“Leave our market alone” is a phrase often used against our market owners and managers but I am a trader who wants to use it against the meddlers and do-gooders who don’t really understand the need for change at QVM.
Yesterdays Herald Sun reported on plans to renew the Queen Victoria Market and the online comments from individuals at the end of the article were dominated by themes like “Leave our market alone, “Don’t change what’s not broken”, or “Tell the experts to stay out of our market”. How do traders tell these people that we don’t want the market left alone, our market is broken, and we do want resources and expert advice so we can do something about it.
One of the biggest complaints you will hear from traders is that the market has been neglected for at least the last 20 years. Virtually no resources have been put back into the market other than to maintain the status quo. In the meantime the GFC and a subsequent retail revolution have taken their toll. Trader takings have dwindled, traders have left, we have big gaps in some of our aisles (A Shed) and, for many, the future is not looking very bright. Retail decline is not the fault of the owners or managers, but market neglect certainly hasn't helped.
Fortunately the City of Melbourne has seen the error in its ways and plans to spend up to $250m making us better. They also want to grant us World Heritage status. So why do meddlers and do-gooders object? Let’s examine a few possibilities. One is that they are meddlers who like nothing better than to complain, particularly if it is a chance to have a go at city hall. Secondly they are traditionalists who want to come back to the same market, in the same way, and under the same conditions as they have for years. If all our customers were like that we would not have a problem. Unfortunately many of our customers have moved on to alternatives. They have gone to more convenient local shops or online and we need to encourage them back or find replacements. I would like to think that the biggest group simply want to support our traders and feel that preventing change will help and, let's face it, some of those changes may be unpalatable in the short term. Bless them for their concern, but unfortunately doing nothing is not the answer for QVM.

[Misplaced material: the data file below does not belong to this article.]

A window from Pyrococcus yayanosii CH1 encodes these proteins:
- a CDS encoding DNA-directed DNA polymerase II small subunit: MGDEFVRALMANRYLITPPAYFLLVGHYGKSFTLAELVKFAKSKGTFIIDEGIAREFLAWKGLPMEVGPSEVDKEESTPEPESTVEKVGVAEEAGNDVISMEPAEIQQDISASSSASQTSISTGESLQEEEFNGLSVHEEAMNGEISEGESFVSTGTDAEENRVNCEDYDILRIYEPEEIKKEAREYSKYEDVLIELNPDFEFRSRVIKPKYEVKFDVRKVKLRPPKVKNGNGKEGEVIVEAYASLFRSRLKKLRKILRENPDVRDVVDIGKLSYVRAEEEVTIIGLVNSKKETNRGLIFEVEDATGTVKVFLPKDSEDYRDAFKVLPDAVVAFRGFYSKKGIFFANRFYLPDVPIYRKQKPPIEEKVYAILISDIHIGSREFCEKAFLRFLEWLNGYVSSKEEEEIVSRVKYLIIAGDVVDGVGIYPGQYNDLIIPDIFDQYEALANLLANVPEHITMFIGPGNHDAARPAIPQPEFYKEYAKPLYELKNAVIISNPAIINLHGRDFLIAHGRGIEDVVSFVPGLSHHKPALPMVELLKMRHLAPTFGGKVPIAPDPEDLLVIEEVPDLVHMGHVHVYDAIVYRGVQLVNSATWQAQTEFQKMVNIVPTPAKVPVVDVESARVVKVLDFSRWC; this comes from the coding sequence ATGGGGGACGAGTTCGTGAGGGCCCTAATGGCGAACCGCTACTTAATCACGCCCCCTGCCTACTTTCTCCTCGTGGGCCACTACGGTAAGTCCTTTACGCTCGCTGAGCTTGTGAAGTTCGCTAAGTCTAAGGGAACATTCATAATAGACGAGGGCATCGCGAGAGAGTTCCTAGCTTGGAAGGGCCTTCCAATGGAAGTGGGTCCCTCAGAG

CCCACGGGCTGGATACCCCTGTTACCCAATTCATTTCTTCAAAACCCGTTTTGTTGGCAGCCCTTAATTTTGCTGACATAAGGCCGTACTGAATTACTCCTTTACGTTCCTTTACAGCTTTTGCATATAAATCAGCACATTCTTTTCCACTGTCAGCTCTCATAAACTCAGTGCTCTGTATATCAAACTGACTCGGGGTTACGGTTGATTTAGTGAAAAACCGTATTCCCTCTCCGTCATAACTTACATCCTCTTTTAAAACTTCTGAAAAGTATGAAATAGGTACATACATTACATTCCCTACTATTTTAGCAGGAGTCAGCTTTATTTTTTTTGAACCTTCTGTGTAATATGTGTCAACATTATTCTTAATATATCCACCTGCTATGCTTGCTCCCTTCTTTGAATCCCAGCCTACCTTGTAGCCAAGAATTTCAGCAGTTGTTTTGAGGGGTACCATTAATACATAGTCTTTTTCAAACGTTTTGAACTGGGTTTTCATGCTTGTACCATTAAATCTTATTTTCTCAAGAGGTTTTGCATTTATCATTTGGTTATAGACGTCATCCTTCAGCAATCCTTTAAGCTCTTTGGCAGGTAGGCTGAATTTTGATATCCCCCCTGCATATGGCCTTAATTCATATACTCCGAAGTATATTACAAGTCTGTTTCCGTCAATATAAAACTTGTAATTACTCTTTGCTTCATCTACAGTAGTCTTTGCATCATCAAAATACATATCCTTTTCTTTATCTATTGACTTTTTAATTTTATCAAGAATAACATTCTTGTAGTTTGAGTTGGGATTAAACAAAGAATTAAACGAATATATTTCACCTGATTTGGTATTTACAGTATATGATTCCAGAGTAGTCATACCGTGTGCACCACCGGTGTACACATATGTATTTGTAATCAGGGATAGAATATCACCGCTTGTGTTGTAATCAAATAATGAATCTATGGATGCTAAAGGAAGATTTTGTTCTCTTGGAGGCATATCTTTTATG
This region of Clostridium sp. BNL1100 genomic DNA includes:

Traders don’t want drastic change. We don’t want wholesale changes to heritage buildings. We don’t want changes that make us look like another shopping centre. We don’t want anything that will work against that essential core ingredient of our market – the ingredient that makes us great – the multitude of small independent businesses. And those businesses will need special care particularly during any construction works. But we do need better facilities. We do need ways to make it easier for our customers to shop. We do need leadership in areas of store and stall presentation, trading hours, and the use of technology. We do need resources to help us become the best we can be.
We want to retain the authentic nature of the market and respect its heritage. Fortunately they are the exact words that Professor Rob Adams, the council’s city design expert, used in his presentation to a planning panel yesterday here in Melbourne. No trader is going to give QVM or the CoM the freedom to do what they want at our market without our input. But until potential options are revealed (that is expected to start next month) we are all just guessing.
It is not unreasonable for traders to respect the abilities of city designers who have made Melbourne the world’s most liveable city. We can wait eagerly for their options to renew our market and we will critically review each of those as key stakeholders at QVM. In the meantime it would be preferable for the do-gooders to stay out of the arguments and just keep on shopping at the market. That is all the support we need from them right now.
By Greg Smith